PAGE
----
When Seagate Technology, the $11 billion-a-year maker of hard drives for the Playstation 3 and Microsoft Xbox, went searching for a consultant to run one of its management workshops in the fall of 2006, it bypassed the usual list of Silicon Valley gurus. Instead, Seagate's executive director of software engineering, Gabriel Lawson, invited Laura Day—a stylish New Yorker with no tech experience—to train his Colorado-based team. "She was amazing," Lawson tells NEWSWEEK, recalling Day's quick insights into the poor coordination between the company's research and marketing teams. "Anybody who can afford her will get 100 times their money's worth." What exactly is Day's expertise? While she likes to downplay it as mere "intuition," her clients prefer another explanation: she's a psychic.
Day's feel for the unknown has become a hot commodity among certain high-profile business people, bringing in hundreds of thousands of dollars a year for the 49-year-old mother in the process. The William Morris talent agency has used Day to help it decide whom to represent and how to help the company grow. "It's like looking over at your opponent's cards in a poker game," says Jennifer Walsh, executive vice president of William Morris's literary department, which reps Day. A big Hollywood producer says Day advised him in 2006 to pass on a can't-miss animated film, predicting it would bomb at the box office. It did. (The producer didn't want to be named for fear of public ridicule.)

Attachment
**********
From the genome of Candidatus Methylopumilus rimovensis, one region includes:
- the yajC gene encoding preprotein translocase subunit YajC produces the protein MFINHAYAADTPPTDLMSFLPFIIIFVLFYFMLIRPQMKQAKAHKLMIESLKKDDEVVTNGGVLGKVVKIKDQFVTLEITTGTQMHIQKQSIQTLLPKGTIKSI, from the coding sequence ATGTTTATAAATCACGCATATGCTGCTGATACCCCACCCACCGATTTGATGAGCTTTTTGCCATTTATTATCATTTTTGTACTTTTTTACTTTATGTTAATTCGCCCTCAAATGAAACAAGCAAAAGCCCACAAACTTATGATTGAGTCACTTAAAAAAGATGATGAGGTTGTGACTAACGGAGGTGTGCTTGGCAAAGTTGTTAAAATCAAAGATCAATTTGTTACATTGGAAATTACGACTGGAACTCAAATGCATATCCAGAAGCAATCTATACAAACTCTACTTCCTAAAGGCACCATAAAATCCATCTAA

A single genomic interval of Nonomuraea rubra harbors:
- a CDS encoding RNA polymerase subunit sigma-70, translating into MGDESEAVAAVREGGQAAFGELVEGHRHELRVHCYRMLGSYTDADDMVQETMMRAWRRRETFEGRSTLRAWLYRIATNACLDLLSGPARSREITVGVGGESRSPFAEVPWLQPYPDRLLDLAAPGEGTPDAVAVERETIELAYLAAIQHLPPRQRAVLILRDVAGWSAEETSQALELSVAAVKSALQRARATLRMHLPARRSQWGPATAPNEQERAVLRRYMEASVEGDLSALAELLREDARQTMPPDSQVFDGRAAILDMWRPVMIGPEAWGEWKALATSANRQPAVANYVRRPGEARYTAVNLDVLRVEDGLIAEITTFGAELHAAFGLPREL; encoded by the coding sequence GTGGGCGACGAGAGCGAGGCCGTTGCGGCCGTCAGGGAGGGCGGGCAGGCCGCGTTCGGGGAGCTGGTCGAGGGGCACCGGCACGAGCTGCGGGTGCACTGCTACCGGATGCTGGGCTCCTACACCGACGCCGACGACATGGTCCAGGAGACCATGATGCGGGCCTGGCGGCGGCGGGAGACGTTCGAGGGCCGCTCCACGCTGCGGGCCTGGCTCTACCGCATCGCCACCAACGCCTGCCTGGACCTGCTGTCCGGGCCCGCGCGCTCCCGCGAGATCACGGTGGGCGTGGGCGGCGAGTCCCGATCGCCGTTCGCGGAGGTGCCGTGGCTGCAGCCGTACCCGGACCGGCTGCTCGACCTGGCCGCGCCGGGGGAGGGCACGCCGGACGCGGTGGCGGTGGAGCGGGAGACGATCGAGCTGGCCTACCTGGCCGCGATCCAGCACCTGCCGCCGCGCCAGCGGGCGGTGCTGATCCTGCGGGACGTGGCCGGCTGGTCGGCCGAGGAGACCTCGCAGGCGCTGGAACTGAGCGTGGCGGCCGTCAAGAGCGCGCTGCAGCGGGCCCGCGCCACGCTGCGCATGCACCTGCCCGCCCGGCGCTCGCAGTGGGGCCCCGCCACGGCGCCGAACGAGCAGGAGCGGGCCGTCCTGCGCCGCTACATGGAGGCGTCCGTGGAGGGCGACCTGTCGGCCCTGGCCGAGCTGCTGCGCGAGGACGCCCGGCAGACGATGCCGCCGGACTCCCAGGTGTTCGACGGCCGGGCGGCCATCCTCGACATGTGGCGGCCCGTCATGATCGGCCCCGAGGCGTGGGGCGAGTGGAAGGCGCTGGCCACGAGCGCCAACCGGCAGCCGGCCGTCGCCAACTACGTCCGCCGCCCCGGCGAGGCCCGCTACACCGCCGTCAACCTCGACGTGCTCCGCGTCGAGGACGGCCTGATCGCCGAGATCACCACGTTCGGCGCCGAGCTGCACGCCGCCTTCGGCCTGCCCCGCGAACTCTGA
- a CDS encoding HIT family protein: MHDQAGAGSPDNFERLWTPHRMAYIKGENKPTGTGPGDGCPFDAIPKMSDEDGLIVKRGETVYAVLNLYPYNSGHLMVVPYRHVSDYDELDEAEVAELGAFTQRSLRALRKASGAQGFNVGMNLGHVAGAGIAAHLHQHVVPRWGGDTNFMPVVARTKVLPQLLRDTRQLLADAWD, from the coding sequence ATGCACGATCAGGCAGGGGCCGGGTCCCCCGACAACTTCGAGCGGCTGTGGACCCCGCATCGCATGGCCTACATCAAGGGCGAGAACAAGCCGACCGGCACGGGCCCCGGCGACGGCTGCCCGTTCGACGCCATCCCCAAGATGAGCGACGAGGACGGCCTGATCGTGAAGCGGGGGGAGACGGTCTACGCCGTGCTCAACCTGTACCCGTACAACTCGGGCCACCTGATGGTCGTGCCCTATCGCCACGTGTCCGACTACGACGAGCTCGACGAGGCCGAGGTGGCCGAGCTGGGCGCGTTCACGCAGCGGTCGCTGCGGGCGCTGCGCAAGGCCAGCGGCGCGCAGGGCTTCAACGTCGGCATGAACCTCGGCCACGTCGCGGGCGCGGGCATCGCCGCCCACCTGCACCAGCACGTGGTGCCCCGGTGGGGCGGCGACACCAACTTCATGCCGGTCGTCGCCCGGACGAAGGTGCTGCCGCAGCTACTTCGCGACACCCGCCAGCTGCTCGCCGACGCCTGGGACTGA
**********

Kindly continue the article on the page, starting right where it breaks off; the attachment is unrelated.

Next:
A Manhattan attorney who serves as special counsel to several white-shoe law firms has used Day's insights to help her select juries and anticipate the opposing team's arguments. "Day saves me thousands of minutes on my cell phone" working a case, says the attorney, who also didn't want to be publicly identified.
It's impossible to objectively judge psychic powers. Are psychics just good listeners who pick up enough clues from their clients to provide seemingly insightful answers? Are they making lucky guesses? "It's kind of a dirty secret," Day says of business people who use psychics like herself. She declines to identify most of her clients, and almost all who spoke to NEWSWEEK also requested anonymity out of concern for their reputations.